late Pujols notes

With Albert Pujols departure from the St Louis Cardinals there are a couple of record holders who will now get to hold those records for a while longer. Pujols was 10 HBPs short of Steve Evans‘ record for plunks by a Cardinal. Evans got hit 87 times for St. Louis from 1909 to 1913. Pujols had 77 and would have needed 2 or 3 years at the rate he gets plunked, but he would have eventually broken the record if he stayed. Now the closest active Cardinal to the team’s HBP record is Yadier Molina with 28. I’m pretty sure he’s not going to get it. So, Steve Evans’ record is safe for the foreseeable future.

Speaking of HBP records – Craig Biggio. But it’s not any of Biggio’s HBP records that Pujols was close to cracking, it was Biggio’s record for most hits in the National League Central Division. Biggio had 2,261 hits as a NL Centraler (from 1994 to 2007). Pujols was up to 2,073 so he could have become the all time leader in NL Central hits with one more really good year with the Cards. Instead, he’s in the American League leaving Lance Berkman as the next closest threat at 1,795 NL Central hits. That means Biggio will have the record for at least 3 more years. Aramis Ramirez was up to 1,788 hits in the NL Central, but he moved as well is up to 1,788 hits and remains in the Central after moving to the Brewers. After that the next closest is Carlos Lee with 1,095 but if he stays with the Astros he’ll be moving to a new division next year.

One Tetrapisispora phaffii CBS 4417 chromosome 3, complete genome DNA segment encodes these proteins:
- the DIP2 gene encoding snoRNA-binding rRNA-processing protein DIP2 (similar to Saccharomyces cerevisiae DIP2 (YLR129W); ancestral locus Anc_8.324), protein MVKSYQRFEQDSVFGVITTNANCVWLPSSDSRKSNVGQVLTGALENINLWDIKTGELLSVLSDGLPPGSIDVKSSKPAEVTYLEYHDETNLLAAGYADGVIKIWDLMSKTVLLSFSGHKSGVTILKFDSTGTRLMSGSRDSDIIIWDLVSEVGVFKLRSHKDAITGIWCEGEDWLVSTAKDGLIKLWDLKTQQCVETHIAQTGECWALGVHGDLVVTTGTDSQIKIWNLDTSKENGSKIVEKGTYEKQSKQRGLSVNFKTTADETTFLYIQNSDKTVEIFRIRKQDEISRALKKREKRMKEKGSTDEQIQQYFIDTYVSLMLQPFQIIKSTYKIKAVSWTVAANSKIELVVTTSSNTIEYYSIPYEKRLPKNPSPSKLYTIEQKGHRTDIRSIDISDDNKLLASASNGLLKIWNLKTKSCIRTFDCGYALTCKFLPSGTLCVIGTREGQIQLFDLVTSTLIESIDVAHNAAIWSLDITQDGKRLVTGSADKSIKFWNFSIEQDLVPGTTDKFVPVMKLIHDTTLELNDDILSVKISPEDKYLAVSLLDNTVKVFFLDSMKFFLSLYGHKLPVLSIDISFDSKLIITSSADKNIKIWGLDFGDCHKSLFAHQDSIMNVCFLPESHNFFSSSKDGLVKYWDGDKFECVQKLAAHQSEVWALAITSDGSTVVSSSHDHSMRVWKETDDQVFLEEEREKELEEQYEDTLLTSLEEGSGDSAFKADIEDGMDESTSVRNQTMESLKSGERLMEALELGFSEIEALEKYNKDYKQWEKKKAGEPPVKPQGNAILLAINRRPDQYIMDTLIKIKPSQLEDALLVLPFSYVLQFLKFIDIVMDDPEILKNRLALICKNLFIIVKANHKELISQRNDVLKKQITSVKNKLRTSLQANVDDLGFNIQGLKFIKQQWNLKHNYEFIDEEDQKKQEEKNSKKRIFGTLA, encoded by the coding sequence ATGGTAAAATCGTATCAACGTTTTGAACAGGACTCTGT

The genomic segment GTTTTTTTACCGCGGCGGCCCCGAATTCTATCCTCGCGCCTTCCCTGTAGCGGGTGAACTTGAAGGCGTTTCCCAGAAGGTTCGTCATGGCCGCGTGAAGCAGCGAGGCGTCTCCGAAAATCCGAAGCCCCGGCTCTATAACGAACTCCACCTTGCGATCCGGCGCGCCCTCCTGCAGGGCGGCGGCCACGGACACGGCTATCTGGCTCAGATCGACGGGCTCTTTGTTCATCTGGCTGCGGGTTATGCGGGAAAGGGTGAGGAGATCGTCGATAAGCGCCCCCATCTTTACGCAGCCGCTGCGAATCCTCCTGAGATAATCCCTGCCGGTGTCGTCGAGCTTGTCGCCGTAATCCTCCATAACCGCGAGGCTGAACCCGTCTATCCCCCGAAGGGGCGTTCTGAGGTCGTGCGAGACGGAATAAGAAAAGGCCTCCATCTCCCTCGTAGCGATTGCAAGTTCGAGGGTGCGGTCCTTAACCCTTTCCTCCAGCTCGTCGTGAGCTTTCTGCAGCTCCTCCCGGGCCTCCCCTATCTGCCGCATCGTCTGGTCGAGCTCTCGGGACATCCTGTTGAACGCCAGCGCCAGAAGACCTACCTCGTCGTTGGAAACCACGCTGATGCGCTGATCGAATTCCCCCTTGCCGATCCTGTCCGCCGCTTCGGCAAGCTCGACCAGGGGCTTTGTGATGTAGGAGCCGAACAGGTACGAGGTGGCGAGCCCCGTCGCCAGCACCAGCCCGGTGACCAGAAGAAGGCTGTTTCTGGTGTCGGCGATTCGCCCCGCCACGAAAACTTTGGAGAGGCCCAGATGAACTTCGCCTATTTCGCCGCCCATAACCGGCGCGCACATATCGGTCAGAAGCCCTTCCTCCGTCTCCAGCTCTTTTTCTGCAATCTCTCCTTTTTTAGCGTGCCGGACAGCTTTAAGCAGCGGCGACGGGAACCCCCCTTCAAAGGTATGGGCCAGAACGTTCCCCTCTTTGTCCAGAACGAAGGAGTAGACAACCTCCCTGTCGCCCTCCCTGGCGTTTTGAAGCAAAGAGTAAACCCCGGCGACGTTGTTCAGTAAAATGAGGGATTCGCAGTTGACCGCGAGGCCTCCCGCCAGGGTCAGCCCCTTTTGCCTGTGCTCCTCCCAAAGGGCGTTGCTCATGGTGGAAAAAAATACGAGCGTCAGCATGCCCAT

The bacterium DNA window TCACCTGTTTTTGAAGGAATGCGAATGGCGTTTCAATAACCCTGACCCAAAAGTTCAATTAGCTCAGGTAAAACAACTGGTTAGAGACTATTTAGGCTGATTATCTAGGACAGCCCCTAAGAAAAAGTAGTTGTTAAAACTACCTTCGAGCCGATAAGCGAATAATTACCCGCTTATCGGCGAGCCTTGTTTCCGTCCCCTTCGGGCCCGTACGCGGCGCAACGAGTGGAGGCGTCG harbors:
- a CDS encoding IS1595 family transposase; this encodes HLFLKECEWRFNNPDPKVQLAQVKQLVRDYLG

2 Responses to “late Pujols notes”

  1. Kyle Lobner says:

    Aramis Ramirez may have left the Cubs, but he’s still in the NL Central so he’s still the active leader, right?

  2. pbr says:

    He’s 7 hits behind Lance Berkman for most in the NL Central (as an active member of the NL Central), but he would be the leader among players who haven’t played outside the division. Pujols would still be considered the active leader, I guess, depending on how you want to define active for division records.
    (Sorry for the confusion, for some reason I wrote that thinking Aramis had gone someplace else).

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